School superintendent’s firing proves expensive for Shandon

When the Shandon school district’s board of trustees decided to fire its superintendent earlier this month before his contract was up, it locked the rural district already struggling with state budget cutbacks into paying two administrator salaries.

“We did know we’d have to pay somebody (else),” trustee Kate Twissleman said Wednesday. “It’s regrettable, but necessary.”

Shandon Joint Unified, a small school district in the eastern stretch of the North County with 299 students, has cut approximately 5 percent annually from its overall budget each year since the 2007-08 school year, leading to layoffs and a reduction in hours for classified staff, fewer programs and fewer extracurricular activities, according to district business manager Annie Lachance.

The school district’s budget for the 2013-14 school year is nearly $3.6 million and is facing a nearly 2.8 percent deficit.

State budget shortfalls to the district in previous years have resulted in deficits of nearly 8 percent in 2008-09; about 18 percent in 2009-10; and roughly 22 percent in 2012-13, Lachance said.

Fired Superintendent Rodney Wallace will continue being paid his $112,500 annual salary plus benefits through June 30. A closer look at his contract, obtained by The Tribune, shows that Wallace also received an $18,000 annual housing allowance, a $1,000 annual stipend for having a master’s degree and 12 paid sick leave days. Wallace’s contract calls for him to work 220 days each fiscal year, exclusive of holidays and weekends.

Discussions on the school district’s next steps, including its search for Wallace’s replacement, can take place at the trustee’s next regularly scheduled meeting Nov. 12.

Meanwhile, the county Office of Education inked an Oct. 21 contract with local retired superintendent Tom Apkarian to help lead the district temporarily.  His agreement calls for him to be paid $500 a day, two or three days per week, without sick leave or health benefits, for a period not to exceed 30 workdays.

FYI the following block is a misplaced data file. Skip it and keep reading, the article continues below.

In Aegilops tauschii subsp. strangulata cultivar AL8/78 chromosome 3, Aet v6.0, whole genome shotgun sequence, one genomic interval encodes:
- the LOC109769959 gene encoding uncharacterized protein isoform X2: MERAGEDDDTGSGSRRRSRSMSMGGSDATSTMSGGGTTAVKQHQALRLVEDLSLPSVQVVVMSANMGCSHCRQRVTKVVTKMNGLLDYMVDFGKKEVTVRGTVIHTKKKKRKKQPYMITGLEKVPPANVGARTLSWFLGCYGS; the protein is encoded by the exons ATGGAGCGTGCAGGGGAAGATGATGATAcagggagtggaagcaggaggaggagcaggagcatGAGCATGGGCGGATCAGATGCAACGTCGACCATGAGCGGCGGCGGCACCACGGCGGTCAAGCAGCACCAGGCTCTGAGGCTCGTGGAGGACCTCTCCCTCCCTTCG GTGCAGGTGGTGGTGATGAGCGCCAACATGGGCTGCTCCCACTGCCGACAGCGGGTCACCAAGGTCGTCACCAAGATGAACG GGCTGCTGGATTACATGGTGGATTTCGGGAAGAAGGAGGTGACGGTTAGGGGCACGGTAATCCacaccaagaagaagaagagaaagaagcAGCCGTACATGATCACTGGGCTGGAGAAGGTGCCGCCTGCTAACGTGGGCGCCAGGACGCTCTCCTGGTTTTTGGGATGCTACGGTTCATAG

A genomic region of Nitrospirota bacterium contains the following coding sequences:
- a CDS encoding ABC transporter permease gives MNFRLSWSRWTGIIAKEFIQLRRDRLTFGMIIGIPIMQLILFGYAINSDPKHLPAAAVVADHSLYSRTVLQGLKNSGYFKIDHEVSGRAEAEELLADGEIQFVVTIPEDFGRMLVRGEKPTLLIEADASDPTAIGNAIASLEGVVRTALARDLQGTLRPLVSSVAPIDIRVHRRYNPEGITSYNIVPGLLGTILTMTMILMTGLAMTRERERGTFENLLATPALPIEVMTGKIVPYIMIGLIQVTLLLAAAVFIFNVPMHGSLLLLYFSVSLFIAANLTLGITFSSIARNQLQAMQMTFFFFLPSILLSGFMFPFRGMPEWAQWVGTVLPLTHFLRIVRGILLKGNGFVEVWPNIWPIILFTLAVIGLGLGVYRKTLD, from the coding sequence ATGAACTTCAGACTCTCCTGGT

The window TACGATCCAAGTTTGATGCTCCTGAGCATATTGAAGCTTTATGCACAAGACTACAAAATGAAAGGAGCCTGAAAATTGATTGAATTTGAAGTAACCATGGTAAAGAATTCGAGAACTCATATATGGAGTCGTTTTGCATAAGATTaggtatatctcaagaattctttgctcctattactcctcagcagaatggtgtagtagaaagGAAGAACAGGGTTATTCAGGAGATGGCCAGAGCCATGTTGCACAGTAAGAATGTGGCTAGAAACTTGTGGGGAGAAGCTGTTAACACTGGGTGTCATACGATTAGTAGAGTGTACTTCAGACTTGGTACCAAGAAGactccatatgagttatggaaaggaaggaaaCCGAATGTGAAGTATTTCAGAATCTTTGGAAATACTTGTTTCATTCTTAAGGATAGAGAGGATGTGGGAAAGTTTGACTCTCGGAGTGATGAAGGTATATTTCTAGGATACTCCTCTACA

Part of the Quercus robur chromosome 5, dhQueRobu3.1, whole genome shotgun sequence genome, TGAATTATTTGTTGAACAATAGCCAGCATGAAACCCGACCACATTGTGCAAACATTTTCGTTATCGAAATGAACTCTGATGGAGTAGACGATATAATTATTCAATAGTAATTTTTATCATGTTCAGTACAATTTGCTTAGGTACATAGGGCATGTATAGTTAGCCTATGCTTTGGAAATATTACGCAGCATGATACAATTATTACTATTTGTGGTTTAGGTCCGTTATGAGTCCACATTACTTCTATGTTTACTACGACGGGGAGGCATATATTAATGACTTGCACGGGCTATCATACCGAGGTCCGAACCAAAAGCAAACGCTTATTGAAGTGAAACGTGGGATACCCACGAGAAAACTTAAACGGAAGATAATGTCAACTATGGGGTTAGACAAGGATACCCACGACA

Shandon’s school district would then repay the county Office of Education, county Assistant Superintendent Mary Jarvis said.

“They (the trustees) were in a bind because they couldn’t act to hire anybody until it was on a meeting agenda item at a regular meeting,” Jarvis said of her office’s action in the matter.

Administrators there were able to reach an agreement with Apkarian, a retired Pleasant Valley Joint Union Elementary superintendent, because expenses of less than $25,000 can be approved outside a public meeting, she added.

Wallace’s contract was terminated in a unanimous, closed-session vote by the school district’s board of trustees Oct. 15. The reason for Wallace’s termination wasn’t made public because it’s a personnel matter, but rumblings of the district’s discontent emerged in the summer when the board reported that it would not extend Wallace’s contract at its July 9 meeting, Twissleman said.

News of Wallace’s departure prompted some students to picket at Shandon High School and the reasons surrounding his departure remain shrouded. While district leaders declined to give more details, Jarvis has said Wallace should continue a career in education and was simply “not a good fit.”

“The Board of Trustees made the decision to exercise the right under its contract with Mr. Wallace to go in a different direction with respect to the superintendency,” board President Marlene Thomason said in an email.

With changes coming in statewide education policies and practices, “the board felt that now is the time to make such decisions as we move forward in positioning our district for future success.”

The five-member school board’s three other trustees either couldn’t be reached or declined to comment.